CFM denies guilt: There is a threat of scandal in aviation due to forged certificates

CFM denies guilt
There is a threat of scandal in aviation due to forged certificates

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The aircraft engines from turbine manufacturer CFM International contain parts that are not approved. Airbus and Boeing are affected. The manufacturer blames a supplier and claims documents are fake.

Scandal in the aviation industry? The turbine manufacturer CFM International is said to have delivered engines with parts without approval from the aviation regulatory authorities, reports the industry service Air Data News. Passenger and cargo aircraft from Airbus and Boeing as well as possibly military aircraft are affected.

The Paris-based joint venture CFM International is owned by the US technology group General Electric and the French engine specialist Safran from France. The company announced the problems with an unknown number of CFM56 and CF6 engines on Wednesday. The affected engines are widely used in aviation; the CFM56 is installed in aircraft such as the Boeing 737 Classic and NG as well as in the first generation of Airbus’ A320 family. The military aircraft P-8A Poseidon and KC-46 Pegasus could still be equipped with affected CFM56 engines. There are said to be thousands of engines of this type still in existence worldwide. GE’s CF6 engine is part of the Boeing 767 freighter and the Airbus A330.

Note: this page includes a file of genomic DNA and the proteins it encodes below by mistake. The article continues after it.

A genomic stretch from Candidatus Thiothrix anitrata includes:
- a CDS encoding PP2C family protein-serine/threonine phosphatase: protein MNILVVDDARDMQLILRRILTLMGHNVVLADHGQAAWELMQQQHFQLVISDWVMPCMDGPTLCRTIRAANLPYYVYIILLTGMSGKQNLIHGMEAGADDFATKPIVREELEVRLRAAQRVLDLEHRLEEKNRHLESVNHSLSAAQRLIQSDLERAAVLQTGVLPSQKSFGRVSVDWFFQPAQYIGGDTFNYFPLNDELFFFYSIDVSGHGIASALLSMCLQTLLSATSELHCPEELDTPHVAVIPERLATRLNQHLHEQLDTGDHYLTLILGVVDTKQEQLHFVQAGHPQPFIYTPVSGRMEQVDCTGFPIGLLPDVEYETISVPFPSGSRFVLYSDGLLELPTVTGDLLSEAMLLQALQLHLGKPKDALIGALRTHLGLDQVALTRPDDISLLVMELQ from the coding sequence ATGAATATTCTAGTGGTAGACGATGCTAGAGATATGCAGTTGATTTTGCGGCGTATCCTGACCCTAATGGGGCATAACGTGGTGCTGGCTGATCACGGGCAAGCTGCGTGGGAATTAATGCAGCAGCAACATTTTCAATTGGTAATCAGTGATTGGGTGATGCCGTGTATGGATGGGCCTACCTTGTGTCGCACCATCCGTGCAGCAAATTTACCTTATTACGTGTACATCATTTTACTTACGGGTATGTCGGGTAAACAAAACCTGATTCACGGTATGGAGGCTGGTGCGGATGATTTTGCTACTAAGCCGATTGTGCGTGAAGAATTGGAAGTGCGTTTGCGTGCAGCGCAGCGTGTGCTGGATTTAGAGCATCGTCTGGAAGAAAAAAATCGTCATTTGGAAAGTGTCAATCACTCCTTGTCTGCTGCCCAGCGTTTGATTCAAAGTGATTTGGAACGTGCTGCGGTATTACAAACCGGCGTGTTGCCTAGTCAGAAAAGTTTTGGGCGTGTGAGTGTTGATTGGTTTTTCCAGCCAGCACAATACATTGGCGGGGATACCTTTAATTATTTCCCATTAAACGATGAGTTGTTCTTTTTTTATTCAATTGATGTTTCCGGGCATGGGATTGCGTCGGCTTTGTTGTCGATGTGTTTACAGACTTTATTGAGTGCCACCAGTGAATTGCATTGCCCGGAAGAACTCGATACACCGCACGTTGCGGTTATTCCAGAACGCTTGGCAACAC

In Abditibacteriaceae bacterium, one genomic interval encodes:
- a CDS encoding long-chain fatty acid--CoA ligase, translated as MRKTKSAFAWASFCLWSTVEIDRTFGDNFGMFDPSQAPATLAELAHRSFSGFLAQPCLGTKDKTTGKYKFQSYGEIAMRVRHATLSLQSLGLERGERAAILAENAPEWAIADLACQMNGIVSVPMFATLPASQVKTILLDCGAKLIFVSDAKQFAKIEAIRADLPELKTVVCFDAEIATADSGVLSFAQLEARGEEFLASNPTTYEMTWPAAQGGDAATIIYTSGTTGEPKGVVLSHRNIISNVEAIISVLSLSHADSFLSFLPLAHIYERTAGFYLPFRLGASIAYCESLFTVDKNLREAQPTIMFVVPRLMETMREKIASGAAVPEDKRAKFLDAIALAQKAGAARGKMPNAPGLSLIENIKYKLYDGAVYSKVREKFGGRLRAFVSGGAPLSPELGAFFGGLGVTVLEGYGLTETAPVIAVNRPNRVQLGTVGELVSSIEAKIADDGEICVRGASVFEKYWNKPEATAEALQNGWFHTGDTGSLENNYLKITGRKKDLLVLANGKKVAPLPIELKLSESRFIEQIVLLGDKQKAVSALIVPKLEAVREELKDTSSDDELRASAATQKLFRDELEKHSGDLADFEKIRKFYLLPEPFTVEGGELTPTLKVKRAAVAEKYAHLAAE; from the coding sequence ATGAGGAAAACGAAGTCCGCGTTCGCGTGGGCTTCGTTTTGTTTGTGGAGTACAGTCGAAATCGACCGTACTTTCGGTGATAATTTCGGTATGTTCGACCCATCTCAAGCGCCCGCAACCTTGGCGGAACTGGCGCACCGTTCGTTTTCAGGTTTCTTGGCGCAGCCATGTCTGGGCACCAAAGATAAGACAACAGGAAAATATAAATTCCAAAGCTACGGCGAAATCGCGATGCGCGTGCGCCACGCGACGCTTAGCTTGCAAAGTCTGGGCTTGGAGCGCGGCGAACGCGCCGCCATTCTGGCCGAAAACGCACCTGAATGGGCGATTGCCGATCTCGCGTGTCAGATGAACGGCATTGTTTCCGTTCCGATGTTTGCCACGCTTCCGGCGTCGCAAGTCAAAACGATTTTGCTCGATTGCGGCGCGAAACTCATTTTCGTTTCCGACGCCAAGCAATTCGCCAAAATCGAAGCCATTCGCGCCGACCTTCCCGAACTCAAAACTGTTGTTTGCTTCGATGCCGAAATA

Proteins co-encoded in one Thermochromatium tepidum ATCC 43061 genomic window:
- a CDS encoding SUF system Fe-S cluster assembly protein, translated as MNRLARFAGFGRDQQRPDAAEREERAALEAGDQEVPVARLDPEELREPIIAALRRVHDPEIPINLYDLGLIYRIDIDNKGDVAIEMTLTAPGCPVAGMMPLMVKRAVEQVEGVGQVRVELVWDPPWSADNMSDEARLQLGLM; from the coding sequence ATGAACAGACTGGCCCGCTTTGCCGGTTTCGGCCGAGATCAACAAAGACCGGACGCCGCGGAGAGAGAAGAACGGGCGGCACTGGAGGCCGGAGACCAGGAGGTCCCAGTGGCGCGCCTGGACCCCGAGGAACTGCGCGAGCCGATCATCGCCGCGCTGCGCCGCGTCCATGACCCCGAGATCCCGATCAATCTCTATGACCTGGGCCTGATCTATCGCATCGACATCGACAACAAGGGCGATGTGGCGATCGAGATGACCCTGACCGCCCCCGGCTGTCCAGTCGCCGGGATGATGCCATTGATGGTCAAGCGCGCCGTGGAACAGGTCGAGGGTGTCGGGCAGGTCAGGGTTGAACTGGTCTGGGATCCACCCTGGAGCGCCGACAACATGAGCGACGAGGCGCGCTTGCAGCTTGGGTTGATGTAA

The safety certificates ensure that the parts are manufactured to specific, reliable standards. Without verification, there is a significant security risk.

Supplier should issue documents

The company blames British supplier AOG Technics. He is said to have used fake certificates for the parts he manufactured. AOG is to be ordered to release documents through an action in the High Court in London. Production of the parts in question is expected to go back to 2015. “Safety is our top priority and we are aggressively pursuing AOG Technics for selling unapproved engine parts with falsified airworthiness documentation. We continue to work with the aviation industry to keep unapproved parts out of the global supply chain,” said CFM in a press release.

CFM is said to have found 86 forged documents so far, and there are almost 100 suspicious engines. First of all, it is important to identify the affected aircraft, reports Air Data News. The US aviation regulator FAA has already issued a warning to owners of aircraft with the corresponding engines. They should check their aircraft as quickly as possible.

The first reports of suspicion were in June. This was reported by TAP Manutencao e Engenharia from Portugal. Bloomberg reported that airlines including United Airlines, Virgin Australia and Southwest Airlines have already identified planes with AOG parts. The European Aviation Safety Agency has also already warned.

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